Alice was inspired to enter the world of triathlon after doing an endurance event in the Lake District. She tells Sundried about life as an age grouper while maintaining a full-time job.
Have you always been into sport?
Yes I've always loved sport. I was a dancer for 11 years, competing in anything from street dancing to Latin & Ballroom. I started swimming competitively when I was 14 and carried this on whilst at university where I studied Sports Science. Since leaving university I have dabbled in lots of different sports including weightlifting but have finally now settled on Triathlon.
What made you decide to enter the world of triathlon?
I did an endurance challenge in the Lake District in 2013. It involved cycling 26 miles through quarries, hiking up and down Helvelyn and kayaking 3 miles across a lake before cycling 24 miles back home! It took us 11 hours and I loved it! I realised that if I could do 11 hours of exercise in this way I should be able to do an Ironman, so my journey began!
What’s been your favourite race to date and why?
I loved my first AG World Champs in Edmonton. It was only my third ever Triathlon so I had no idea what I was doing but I loved the atmosphere, the course, the support, it was just amazing! I really hope I get the opportunity to race there again.
And your proudest achievement?
I think it would be my first AG Triathlon podium in 2016. It was my first sprint race of the year and my first triathlon since a serious hip injury at the end of the 2015 season. I had to re-learn how to run and was so worried about the race as I still wasn't completely comfortable whilst running. But everything went to plan and I managed to come second at the AG British Champs. I think it was the sense of relief more than anything but I was so pleased to have made it through all the rehab work and be back to racing.
Have you ever had any racing disasters / your toughest race yet?
I have a disaster every other race!! I'm quite clumsy; I fall over quite a lot, most spectacularly whilst racing at Eton Dorney when trying to do a flying mount. It did not end well! I've also been punched in the head during the swim and had a concussion, split my feet open and had to run in blood filled shoes, had asthma attacks (before they knew I had asthma) mid race, I've had more mechanicals than anyone I know - I am a walking disaster!
How do you overcome setbacks?
Well first of all I spend about 24 hours sulking and probably crying. Then I like to think that I look at all my race elements rationally and determine which elements are completely under my control and can therefore be changed. So if my chain comes off mid-race, I can't control that but I can make sure I can deal with that situation quickly so that it doesn't hugely impact my race. If I had a bad swim I'll discuss this with my coach and we talk through ways of adapting training and my race day tactics to make improvements.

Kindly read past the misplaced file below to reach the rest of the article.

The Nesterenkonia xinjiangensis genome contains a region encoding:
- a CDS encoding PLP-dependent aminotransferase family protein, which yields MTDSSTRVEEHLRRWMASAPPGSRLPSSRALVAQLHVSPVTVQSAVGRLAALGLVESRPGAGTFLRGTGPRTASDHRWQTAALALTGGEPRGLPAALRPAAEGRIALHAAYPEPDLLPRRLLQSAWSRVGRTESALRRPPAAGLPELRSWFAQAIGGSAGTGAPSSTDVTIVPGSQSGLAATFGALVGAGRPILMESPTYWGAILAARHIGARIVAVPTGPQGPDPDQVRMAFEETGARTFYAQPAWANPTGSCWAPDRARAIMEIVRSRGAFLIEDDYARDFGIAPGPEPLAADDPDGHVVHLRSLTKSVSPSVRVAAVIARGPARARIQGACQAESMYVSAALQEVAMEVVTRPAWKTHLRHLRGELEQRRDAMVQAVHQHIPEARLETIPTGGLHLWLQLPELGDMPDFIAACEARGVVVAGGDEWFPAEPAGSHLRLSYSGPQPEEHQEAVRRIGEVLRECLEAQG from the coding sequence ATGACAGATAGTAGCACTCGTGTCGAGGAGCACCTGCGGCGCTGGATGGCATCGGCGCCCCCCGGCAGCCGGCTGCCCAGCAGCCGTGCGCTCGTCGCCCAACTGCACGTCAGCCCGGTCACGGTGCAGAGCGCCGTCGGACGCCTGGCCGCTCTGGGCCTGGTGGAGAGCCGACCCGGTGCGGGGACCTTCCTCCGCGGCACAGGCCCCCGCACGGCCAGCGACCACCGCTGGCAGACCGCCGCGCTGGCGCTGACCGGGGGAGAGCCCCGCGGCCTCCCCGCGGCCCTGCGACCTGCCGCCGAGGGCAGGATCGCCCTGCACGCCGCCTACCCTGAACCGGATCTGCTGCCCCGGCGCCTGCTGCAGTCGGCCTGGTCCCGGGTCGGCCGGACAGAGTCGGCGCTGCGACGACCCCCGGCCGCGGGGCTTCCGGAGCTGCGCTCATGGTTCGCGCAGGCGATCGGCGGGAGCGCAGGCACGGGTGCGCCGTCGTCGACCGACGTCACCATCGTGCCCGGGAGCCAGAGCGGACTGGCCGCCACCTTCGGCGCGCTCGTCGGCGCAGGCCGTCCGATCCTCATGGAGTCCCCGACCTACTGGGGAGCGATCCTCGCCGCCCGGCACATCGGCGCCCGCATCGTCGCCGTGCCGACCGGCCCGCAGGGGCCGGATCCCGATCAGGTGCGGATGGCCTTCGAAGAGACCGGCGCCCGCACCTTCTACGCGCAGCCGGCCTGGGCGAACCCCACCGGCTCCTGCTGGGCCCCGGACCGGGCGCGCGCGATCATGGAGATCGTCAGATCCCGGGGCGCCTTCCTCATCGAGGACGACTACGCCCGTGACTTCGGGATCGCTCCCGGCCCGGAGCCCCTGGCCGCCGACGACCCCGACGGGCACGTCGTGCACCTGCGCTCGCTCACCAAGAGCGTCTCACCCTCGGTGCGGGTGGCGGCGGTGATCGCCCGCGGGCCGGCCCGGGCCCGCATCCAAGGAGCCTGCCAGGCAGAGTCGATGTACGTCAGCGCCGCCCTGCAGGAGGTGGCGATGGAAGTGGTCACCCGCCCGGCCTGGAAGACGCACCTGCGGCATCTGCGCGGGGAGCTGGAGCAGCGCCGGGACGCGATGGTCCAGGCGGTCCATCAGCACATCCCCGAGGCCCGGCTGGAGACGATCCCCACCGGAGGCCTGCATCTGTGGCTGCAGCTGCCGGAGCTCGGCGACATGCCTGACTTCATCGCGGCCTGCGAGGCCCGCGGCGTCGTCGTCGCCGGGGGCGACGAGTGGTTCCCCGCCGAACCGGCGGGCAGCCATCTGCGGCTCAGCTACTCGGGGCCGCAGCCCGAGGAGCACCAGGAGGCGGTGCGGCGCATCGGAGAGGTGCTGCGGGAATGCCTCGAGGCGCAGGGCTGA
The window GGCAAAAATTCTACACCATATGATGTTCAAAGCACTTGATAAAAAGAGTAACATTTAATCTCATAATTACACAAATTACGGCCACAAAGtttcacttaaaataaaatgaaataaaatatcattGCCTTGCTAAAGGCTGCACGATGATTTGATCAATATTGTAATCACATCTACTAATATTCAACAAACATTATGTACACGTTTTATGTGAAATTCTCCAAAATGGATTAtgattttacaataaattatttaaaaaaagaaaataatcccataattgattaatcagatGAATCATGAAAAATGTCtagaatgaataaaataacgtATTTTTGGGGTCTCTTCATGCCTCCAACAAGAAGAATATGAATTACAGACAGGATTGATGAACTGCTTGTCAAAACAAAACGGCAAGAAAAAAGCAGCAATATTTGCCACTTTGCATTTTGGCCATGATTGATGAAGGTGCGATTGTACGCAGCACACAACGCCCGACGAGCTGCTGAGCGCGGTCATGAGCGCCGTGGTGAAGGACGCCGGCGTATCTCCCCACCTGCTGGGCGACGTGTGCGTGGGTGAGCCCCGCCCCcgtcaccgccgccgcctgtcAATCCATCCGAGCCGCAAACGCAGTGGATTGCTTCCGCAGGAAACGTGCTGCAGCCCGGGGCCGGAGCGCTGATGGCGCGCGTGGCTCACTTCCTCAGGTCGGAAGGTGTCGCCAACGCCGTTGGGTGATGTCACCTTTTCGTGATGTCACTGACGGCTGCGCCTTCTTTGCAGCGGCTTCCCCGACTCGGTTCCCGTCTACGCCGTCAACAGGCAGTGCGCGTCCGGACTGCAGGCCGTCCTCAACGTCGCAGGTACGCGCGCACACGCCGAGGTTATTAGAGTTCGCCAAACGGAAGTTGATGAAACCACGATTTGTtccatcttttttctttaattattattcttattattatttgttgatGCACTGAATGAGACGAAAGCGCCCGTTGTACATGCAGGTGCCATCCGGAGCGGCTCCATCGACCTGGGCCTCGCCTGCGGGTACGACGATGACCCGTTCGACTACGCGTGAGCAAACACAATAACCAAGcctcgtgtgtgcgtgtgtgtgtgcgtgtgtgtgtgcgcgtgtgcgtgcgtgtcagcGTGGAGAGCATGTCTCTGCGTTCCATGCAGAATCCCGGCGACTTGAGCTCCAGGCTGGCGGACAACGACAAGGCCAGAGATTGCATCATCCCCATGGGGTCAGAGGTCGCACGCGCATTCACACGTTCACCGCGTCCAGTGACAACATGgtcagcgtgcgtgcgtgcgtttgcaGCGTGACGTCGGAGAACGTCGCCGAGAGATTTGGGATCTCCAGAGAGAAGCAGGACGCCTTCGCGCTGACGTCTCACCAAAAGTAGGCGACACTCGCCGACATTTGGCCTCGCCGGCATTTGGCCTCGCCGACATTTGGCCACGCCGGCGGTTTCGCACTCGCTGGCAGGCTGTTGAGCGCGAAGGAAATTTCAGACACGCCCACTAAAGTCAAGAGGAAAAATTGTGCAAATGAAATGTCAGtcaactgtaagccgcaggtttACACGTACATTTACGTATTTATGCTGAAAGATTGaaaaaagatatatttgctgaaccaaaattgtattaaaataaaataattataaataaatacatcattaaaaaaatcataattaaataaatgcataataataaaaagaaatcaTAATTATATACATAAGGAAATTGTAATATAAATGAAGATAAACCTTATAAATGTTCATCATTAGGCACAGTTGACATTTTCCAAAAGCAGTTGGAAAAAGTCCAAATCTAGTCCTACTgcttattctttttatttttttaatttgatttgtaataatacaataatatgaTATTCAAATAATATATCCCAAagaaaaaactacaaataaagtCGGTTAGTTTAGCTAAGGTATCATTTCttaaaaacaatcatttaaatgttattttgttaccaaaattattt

What is the best bit of advice you wish someone had told you before you started competing?
The importance of listening to your body and not over doing it. I find it really easy to slip into obsessively training, comparing myself to professional athletes even though I work full time and can only train around 10 hours per week. I am notorious for pushing myself too far and getting ill. It's a really fine balance but I feel like I'm learning to listen to and giving my body a break if it needs it without feeling guilty about missing training.
What are your goals for 2018?
I would like to race both the Sprint and Standard Distance races at the AG Worlds in Australia so this will be my main focus. I will also be racing at the AG Sprint Europeans and I'd like to race in some of the elite races again this year - mainly to redeem myself from last years disastrous race at Blenheim where I passed out in the swim. I wasn't very well and shouldn't have raced - just one shining example of me not listening to my body!
Who do you take your inspiration from?
I'm very lucky to be part of a team called Artemis Tri. My three teammates are a constant source of inspiration to me, they are incredible athletes all whilst juggling full-time jobs, Masters degrees, babies - the whole lot! I love having that support network whilst being challenged in my own training - we all know that despite being teammates we all want to win and that's okay. It's a really nice dynamic to be a part of.
Then obviously the likes of Jodie Stimpson, Flora Duffy, Jess Learmonth and the ultimates Christie Wellington and Gwen Jorgensen. These ladies never cease to amaze me - they are incredible at what they do!
What do you like about Sundried and what’s your favourite bit of our kit?
I love that the Sundried range is ethically produced. This is really important to me and seeing as I spend half my time in sports kit it's great to have a company producing high quality kit with a low carbon footprint.
My favourite items are the sports bras (super comfy) and the training vests - I don't like my kit to be too clingy and these tops are perfect for my gym and run workouts.